README

module JSON

Overview

The JSON module allows parsing and generating JSON documents.

Parsing and generating with JSON#mapping

Use JSON#mapping to define how an object is mapped to JSON, making it the recommended easy, type-safe and efficient option for parsing and generating JSON. Refer to that module's documentation to learn about it.

Parsing with JSON#parse

JSON#parse will return an Any, which is a convenient wrapper around all possible JSON types, making it easy to traverse a complex JSON structure but requires some casts from time to time, mostly via some method invocations.

require "json"

value = JSON.parse("[1, 2, 3]") # : JSON::Any

value[0]              # => 1
typeof(value[0])      # => JSON::Any
value[0].as_i         # => 1
typeof(value[0].as_i) # => Int32

value[0] + 1       # Error, because value[0] is JSON::Any
value[0].as_i + 10 # => 11

The above is useful for dealing with a dynamic JSON structure but is slower than using JSON#mapping.

Generating with JSON.build

Use JSON.build, which uses JSON::Builder, to generate JSON by emitting scalars, arrays and objects:

require "json"

string = JSON.build do |json|
  json.object do
    json.field "name", "foo"
    json.field "values" do
      json.array do
        json.number 1
        json.number 2
        json.number 3
      end
    end
  end
end
string # => %<{"name":"foo","values":[1,2,3]}>

Generating with to_json

to_json, to_json(IO) and to_json(JSON::Builder) methods are provided for primitive types, but you need to define to_json(JSON::Builder) for custom objects, either manually or using JSON#mapping.

Defined in:

json.cr
json/builder.cr
json/mapping.cr

Class Method Summary

Macro Summary

Class Method Detail

def self.build(io : IO, indent = nil, &block) #

Writes JSON into the given IO. A JSON::Builder is yielded to the block.


[View source]
def self.build(indent = nil, &block) #

Returns the resulting String of writing JSON to the yielded JSON::Builder.

require "json"

string = JSON.build do |json|
  json.object do
    json.field "name", "foo"
    json.field "values" do
      json.array do
        json.number 1
        json.number 2
        json.number 3
      end
    end
  end
end
string # => %<{"name":"foo","values":[1,2,3]}>

[View source]
def self.parse(input : String | IO) : Any #

Parses a JSON document as a JSON::Any.


[View source]

Macro Detail

macro mapping(_properties_, strict = false) #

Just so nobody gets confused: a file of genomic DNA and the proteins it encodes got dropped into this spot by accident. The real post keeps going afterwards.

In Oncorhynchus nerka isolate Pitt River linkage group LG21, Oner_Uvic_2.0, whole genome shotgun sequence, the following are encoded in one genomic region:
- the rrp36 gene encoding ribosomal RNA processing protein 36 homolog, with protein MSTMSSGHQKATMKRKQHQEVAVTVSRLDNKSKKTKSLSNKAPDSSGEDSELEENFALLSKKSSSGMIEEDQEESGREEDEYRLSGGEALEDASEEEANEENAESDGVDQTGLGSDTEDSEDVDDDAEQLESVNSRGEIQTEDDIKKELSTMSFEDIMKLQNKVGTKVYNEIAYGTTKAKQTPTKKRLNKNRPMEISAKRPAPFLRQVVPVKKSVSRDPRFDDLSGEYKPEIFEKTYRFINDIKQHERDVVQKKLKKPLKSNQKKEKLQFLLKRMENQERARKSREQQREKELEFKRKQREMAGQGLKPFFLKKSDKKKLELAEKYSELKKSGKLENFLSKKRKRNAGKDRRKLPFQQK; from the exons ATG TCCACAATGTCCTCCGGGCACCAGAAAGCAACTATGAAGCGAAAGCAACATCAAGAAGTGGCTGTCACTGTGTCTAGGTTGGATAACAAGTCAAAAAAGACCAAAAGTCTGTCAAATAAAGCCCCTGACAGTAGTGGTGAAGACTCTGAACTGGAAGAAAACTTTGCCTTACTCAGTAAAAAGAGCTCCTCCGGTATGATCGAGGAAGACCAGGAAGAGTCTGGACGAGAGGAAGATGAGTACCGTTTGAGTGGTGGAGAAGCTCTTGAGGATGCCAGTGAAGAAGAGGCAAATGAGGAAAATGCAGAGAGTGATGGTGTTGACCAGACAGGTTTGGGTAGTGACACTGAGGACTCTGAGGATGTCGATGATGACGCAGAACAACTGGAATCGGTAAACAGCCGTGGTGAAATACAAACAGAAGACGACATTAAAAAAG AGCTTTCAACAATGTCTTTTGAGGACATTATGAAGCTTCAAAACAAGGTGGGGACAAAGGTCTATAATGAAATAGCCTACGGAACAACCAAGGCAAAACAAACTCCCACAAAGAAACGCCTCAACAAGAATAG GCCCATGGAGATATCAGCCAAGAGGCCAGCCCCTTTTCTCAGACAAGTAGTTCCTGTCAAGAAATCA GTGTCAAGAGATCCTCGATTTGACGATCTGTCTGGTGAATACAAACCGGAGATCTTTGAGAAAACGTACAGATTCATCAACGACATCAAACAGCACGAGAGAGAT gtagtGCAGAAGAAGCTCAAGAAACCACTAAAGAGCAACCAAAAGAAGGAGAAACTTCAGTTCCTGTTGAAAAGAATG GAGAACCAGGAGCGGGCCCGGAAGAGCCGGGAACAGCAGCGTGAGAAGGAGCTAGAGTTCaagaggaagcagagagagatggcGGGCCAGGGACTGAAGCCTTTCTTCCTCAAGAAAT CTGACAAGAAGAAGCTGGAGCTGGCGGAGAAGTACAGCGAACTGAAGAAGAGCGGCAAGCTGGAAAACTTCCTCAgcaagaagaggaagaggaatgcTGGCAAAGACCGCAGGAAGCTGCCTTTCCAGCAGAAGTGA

The JSON.mapping macro defines how an object is mapped to JSON.

Example

require "json"

class Location
  JSON.mapping(
    lat: Float64,
    lng: Float64,
  )
end

class House
  JSON.mapping(
    address: String,
    location: {type: Location, nilable: true},
  )
end

house = House.from_json(%({"address": "Crystal Road 1234", "location": {"lat": 12.3, "lng": 34.5}}))
house.address  # => "Crystal Road 1234"
house.location # => #<Location:0x10cd93d80 @lat=12.3, @lng=34.5>
house.to_json  # => %({"address":"Crystal Road 1234","location":{"lat":12.3,"lng":34.5}})

Usage

JSON.mapping must receive a series of named arguments, or a named tuple literal, or a hash literal, whose keys will define Crystal properties.

The value of each key can be a type. Primitive types (numbers, string, boolean and nil) are supported, as well as custom objects which use JSON.mapping or define a new method that accepts a JSON::PullParser and returns an object from it. Union types are supported, if multiple types in the union can be mapped from the JSON, it is undefined which one will be chosen.

The value can also be another hash literal with the following options:

  • type: (required) the type described above (you can use JSON::Any too)
  • key: the property name in the JSON document (as opposed to the property name in the Crystal code)
  • nilable: if true, the property can be Nil. Passing T? as a type has the same effect.
  • default: value to use if the property is missing in the JSON document, or if it's null and nilable was not set to true. If the default value creates a new instance of an object (for example [1, 2, 3] or SomeObject.new), a different instance will be used each time a JSON document is parsed.
  • emit_null: if true, emits a null value for nilable properties (by default nulls are not emitted)
  • converter: specify an alternate type for parsing and generation. The converter must define from_json(JSON::PullParser) and to_json(value, JSON::Builder) as class methods. Examples of converters are Time::Format and Time::EpochConverter for Time.
  • root: assume the value is inside a JSON object with a given key (see Object.from_json(string_or_io, root))
  • setter: if true, will generate a setter for the variable, true by default
  • getter: if true, will generate a getter for the variable, true by default
  • presence: if true, a {{key}}_present? method will be generated when the key was present (even if it has a null value), false by default

This macro by default defines getters and setters for each variable (this can be overrided with setter and getter). The mapping doesn't define a constructor accepting these variables as arguments, but you can provide an overload.

The macro basically defines a constructor accepting a JSON::PullParser that reads from it and initializes this type's instance variables. It also defines a to_json(JSON::Builder) method by invoking to_json(JSON::Builder) on each of the properties (unless a converter is specified, in which case to_json(value, JSON::Builder) is invoked).

This macro also declares instance variables of the types given in the mapping.

If strict is true, unknown properties in the JSON document will raise a parse exception. The default is false, so unknown properties are silently ignored.


[View source]
macro mapping #

This is a convenience method to allow invoking JSON.mapping with named arguments instead of with a hash/named-tuple literal.


[View source]